LockBit ransomware affiliates are using an interesting trick to get people into infecting their devices by disguising their malware as copyright claims.
The recipients of these emails are warned about a copyright violation, allegedly having used media files without the creator’s license. These emails demand that the recipient remove the infringing content from their websites, or they will face legal action.
The emails, spotted by analysts at AhnLab, Korea, do not determine which files were unfairly used in the body and instead tell the recipient to download and open the attached file to see the infringement content.
The attachment is a password-protected ZIP archive containing a compressed file, which in turn has an executable disguised as a PDF document, but in reality, is an NSIS installer.
The reason for this wrapping and password protection is to evade detection from email security tools.
If the victim opens the supposed “PDF” to learn what images are being used illegally, the malware will load and encrypt the device with the LockBit 2.0 ransomware.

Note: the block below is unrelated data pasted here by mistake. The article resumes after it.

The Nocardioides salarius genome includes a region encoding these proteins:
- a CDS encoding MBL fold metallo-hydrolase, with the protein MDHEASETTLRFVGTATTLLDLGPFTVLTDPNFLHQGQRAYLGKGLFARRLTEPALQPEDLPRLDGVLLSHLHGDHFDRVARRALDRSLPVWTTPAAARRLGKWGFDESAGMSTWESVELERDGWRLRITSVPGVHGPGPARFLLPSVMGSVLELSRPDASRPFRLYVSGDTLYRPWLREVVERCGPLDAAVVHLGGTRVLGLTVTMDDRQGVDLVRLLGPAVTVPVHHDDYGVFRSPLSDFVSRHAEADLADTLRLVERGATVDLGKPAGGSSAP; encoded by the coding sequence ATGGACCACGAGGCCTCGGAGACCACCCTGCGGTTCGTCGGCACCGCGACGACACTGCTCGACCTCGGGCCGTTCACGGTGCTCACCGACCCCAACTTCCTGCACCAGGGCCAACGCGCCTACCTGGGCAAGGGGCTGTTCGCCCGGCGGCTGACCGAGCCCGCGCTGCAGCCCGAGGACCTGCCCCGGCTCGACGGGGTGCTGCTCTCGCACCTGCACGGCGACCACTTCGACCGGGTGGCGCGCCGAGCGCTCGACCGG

This ransomware prevents recovery by deleting volume shadow copy. Furthermore, to make sure the ransomware runs continuously, it registers Run Key to the registry and drops
LockBit_Ransomware.hta on the desktop to keep it running even after a desktop change or a reboot.
It then terminates multiple services and processes to avoid detection of file infection behavior and analysis.
The encryption happens after certain services and processes are terminated. If the drive type is DRIVE_REMOVABLE, DRIVE_FIXED, or DRIVE_RAMDISK, it will also be encrypted. Extensions and names of folders or files that are excluded from encryption are as follows:
Encrypted files have an extension named .lockbit and a certain icon. Also, a ransom note named ‘Restore-My-Files.txt’ is created in the encrypted folder.
Indicator of Compromise
- 3a05e519067bea559491f6347dd6d296 (eml)
- 74a53d9db6b2358d3e5fe3accf0cb738 (exe)